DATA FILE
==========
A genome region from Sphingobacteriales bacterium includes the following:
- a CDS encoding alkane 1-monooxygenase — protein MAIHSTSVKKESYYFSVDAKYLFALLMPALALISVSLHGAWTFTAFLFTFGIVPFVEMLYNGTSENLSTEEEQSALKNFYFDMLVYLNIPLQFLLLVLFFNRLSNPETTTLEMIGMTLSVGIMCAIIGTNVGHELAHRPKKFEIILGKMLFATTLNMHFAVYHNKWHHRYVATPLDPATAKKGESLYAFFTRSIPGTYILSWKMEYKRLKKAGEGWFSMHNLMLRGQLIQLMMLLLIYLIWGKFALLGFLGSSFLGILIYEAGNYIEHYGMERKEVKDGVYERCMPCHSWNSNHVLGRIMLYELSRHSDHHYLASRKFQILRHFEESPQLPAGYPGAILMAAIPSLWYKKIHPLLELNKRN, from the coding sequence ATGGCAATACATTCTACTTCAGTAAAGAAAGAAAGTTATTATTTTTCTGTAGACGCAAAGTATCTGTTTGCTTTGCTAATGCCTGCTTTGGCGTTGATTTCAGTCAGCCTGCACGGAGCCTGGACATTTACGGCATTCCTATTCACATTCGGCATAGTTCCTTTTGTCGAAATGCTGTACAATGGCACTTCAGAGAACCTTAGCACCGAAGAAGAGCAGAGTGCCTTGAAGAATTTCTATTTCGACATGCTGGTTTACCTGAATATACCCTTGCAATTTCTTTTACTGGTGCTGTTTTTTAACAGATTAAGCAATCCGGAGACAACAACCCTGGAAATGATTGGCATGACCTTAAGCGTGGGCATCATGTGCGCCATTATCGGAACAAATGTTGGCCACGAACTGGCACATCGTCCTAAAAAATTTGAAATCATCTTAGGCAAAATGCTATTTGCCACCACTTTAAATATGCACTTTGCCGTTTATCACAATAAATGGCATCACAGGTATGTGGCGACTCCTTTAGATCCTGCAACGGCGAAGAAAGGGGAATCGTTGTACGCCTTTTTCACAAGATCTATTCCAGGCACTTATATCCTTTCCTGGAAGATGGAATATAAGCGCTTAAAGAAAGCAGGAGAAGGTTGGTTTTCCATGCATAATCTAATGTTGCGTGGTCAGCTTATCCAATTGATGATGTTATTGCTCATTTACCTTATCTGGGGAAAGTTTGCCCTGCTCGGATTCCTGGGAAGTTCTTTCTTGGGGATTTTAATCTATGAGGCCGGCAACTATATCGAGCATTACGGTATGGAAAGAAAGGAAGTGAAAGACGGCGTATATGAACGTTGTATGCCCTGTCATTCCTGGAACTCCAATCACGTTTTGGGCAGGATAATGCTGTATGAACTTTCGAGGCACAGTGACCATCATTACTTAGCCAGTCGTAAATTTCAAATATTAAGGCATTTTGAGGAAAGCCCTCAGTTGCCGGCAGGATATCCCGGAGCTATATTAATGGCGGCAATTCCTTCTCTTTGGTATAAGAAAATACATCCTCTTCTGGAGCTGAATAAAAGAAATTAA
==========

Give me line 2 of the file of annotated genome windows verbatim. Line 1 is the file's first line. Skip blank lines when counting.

- a CDS encoding alkane 1-monooxygenase — protein MAIHSTSVKKESYYFSVDAKYLFALLMPALALISVSLHGAWTFTAFLFTFGIVPFVEMLYNGTSENLSTEEEQSALKNFYFDMLVYLNIPLQFLLLVLFFNRLSNPETTTLEMIGMTLSVGIMCAIIGTNVGHELAHRPKKFEIILGKMLFATTLNMHFAVYHNKWHHRYVATPLDPATAKKGESLYAFFTRSIPGTYILSWKMEYKRLKKAGEGWFSMHNLMLRGQLIQLMMLLLIYLIWGKFALLGFLGSSFLGILIYEAGNYIEHYGMERKEVKDGVYERCMPCHSWNSNHVLGRIMLYELSRHSDHHYLASRKFQILRHFEESPQLPAGYPGAILMAAIPSLWYKKIHPLLELNKRN, from the coding sequence ATGGCAATACATTCTACTTCAGTAAAGAAAGAAAGTTATTATTTTTCTGTAGACGCAAAGTATCTGTTTGCTTTGCTAATGCCTGCTTTGGCGTTGATTTCAGTCAGCCTGCACGGAGCCTGGACATTTACGGCATTCCTATTCACATTCGGCATAGTTCCTTTTGTCGAAATGCTGTACAATGGCACTTCAGAGAACCTTAGCACCGAAGAAGAGCAGAGTGCCTTGAAGAATTTCTATTTCGACATGCTGGTTTACCTGAATATACCCTTGCAATTTCTTTTACTGGTGCTGTTTTTTAACAGATTAAGCAATCCGGAGACAACAACCCTGGAAATGATTGGCATGACCTTAAGCGTGGGCATCATGTGCGCCATTATCGGAACAAATGTTGGCCACGAACTGGCACATCGTCCTAAAAAATTTGAAATCATCTTAGGCAAAATGCTATTTGCCACCACTTTAAATATGCACTTTGCCGTTTATCACAATAAATGGCATCACAGGTATGTGGCGACTCCTTTAGATCCTGCAACGGCGAAGAAAGGGGAATCGTTGTACGCCTTTTTCACAAGATCTATTCCAGGCACTTATATCCTTTCCTGGAAGATGGAATATAAGCGCTTAAAGAAAGCAGGAGAAGGTTGGTTTTCCATGCATAATCTAATGTTGCGTGGTCAGCTTATCCAATTGATGATGTTATTGCTCATTTACCTTATCTGGGGAAAGTTTGCCCTGCTCGGATTCCTGGGAAGTTCTTTCTTGGGGATTTTAATCTATGAGGCCGGCAACTATATCGAGCATTACGGTATGGAAAGAAAGGAAGTGAAAGACGGCGTATATGAACGTTGTATGCCCTGTCATTCCTGGAACTCCAATCACGTTTTGGGCAGGATAATGCTGTATGAACTTTCGAGGCACAGTGACCATCATTACTTAGCCAGTCGTAAATTTCAAATATTAAGGCATTTTGAGGAAAGCCCTCAGTTGCCGGCAGGATATCCCGGAGCTATATTAATGGCGGCAATTCCTTCTCTTTGGTATAAGAAAATACATCCTCTTCTGGAGCTGAATAAAAGAAATTAA